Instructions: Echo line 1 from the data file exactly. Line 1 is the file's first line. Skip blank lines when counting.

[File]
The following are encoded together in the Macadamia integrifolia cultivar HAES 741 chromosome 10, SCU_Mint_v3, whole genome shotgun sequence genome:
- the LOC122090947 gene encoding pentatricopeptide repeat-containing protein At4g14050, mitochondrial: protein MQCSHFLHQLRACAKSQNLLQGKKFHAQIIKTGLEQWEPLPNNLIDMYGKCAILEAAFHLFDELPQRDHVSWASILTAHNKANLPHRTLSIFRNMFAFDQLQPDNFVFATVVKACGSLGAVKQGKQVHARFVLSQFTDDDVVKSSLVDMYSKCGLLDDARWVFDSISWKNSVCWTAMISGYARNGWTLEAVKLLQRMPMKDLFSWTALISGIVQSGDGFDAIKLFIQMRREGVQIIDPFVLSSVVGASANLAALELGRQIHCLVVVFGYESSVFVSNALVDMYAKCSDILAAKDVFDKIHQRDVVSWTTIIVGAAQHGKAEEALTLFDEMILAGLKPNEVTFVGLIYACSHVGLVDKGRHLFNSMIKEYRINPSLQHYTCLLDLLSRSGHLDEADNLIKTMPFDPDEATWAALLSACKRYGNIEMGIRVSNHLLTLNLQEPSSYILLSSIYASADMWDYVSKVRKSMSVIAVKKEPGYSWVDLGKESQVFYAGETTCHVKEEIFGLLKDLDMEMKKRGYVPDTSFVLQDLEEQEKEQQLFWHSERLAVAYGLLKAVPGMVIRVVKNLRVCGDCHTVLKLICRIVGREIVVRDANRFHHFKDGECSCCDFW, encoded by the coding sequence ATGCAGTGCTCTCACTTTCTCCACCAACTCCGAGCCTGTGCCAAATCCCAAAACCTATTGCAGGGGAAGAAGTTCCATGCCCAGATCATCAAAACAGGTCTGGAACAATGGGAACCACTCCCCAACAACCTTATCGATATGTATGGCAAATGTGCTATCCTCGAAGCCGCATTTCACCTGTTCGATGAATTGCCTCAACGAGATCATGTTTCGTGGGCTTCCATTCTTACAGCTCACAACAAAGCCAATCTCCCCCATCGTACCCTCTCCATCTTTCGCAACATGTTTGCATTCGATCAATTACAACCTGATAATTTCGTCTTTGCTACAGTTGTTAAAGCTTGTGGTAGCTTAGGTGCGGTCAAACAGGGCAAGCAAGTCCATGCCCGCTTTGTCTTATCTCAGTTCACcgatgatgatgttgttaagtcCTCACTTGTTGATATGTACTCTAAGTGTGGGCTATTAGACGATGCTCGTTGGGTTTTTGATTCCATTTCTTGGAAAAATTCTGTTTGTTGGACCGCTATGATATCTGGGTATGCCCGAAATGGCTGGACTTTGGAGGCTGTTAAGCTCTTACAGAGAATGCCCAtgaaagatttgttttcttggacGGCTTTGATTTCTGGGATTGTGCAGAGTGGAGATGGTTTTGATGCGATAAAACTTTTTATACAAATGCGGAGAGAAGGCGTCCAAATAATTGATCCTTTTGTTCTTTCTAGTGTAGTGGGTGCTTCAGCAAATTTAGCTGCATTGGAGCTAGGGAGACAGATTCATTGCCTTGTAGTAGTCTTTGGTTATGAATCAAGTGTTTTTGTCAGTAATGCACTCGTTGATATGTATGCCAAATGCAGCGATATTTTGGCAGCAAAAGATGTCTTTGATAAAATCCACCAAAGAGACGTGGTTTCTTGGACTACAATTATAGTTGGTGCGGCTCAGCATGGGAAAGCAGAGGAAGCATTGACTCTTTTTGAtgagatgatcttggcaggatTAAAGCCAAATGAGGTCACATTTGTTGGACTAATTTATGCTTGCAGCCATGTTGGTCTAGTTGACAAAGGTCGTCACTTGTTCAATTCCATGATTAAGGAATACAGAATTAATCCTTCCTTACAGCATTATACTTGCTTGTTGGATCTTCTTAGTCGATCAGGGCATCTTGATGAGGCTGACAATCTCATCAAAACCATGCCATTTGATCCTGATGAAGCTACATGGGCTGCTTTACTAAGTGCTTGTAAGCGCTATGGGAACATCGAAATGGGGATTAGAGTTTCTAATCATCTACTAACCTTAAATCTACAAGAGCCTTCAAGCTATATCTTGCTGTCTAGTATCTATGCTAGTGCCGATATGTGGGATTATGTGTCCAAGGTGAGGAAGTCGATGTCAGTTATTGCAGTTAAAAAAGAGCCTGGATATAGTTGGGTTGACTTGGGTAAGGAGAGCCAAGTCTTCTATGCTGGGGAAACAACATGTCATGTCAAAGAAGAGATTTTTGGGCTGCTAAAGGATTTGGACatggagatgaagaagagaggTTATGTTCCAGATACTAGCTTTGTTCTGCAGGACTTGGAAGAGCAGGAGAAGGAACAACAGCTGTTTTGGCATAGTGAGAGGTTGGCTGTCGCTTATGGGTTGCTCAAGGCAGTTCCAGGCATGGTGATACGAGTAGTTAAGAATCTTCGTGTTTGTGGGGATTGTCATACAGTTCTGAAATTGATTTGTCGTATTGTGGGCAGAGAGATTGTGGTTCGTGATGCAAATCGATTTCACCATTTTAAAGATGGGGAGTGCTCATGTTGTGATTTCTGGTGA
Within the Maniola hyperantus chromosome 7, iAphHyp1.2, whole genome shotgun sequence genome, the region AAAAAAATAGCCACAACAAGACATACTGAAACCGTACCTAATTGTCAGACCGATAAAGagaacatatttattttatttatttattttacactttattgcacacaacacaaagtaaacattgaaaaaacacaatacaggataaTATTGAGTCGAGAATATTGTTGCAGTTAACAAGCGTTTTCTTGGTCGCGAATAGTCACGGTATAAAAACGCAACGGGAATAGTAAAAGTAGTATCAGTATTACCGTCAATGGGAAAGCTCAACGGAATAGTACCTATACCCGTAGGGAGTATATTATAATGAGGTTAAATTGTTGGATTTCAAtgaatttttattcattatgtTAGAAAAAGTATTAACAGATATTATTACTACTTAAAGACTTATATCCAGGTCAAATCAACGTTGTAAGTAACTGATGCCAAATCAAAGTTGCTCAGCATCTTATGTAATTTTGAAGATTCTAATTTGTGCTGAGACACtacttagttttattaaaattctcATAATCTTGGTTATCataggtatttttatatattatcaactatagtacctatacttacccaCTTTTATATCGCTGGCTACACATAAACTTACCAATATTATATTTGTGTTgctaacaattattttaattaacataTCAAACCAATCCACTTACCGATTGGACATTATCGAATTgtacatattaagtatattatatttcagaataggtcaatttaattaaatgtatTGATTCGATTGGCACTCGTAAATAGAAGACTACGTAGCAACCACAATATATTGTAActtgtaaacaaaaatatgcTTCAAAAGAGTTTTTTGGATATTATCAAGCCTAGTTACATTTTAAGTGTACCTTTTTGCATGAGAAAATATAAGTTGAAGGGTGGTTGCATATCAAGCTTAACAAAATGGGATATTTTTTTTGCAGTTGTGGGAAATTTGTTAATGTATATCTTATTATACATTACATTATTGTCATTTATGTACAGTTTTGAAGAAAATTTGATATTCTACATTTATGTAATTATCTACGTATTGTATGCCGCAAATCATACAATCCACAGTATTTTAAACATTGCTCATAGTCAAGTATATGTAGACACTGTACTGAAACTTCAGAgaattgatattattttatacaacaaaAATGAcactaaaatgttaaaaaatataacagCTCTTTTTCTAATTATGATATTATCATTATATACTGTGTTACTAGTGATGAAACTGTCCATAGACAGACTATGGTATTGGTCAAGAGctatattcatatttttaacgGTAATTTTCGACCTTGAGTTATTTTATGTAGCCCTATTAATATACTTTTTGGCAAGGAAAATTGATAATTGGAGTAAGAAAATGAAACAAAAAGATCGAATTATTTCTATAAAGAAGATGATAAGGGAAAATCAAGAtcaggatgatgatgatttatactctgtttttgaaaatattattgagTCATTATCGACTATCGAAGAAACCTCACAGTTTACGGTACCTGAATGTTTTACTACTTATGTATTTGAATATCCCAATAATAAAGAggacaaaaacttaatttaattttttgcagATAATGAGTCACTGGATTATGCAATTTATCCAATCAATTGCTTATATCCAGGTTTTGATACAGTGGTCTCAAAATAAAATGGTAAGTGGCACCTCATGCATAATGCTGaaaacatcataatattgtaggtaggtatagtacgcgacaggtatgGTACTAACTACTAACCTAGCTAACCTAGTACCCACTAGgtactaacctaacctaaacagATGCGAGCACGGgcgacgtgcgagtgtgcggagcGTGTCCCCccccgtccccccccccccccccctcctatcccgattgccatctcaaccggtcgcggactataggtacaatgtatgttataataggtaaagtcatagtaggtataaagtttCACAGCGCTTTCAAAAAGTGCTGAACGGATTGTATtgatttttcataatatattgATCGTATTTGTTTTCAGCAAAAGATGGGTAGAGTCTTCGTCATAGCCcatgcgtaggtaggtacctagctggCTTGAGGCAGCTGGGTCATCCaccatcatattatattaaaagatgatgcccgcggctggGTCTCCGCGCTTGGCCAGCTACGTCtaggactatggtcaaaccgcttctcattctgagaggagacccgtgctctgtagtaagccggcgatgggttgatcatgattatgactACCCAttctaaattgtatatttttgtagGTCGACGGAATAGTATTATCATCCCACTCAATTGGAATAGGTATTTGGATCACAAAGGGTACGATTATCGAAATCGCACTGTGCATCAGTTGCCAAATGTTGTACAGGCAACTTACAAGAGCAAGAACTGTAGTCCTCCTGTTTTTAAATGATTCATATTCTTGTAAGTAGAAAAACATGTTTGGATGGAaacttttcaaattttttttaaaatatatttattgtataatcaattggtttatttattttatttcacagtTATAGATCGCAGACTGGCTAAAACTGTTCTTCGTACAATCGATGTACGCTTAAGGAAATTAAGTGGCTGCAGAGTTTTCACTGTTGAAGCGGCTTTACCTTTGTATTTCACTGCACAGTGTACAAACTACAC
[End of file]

The following are encoded together in the Macadamia integrifolia cultivar HAES 741 chromosome 10, SCU_Mint_v3, whole genome shotgun sequence genome: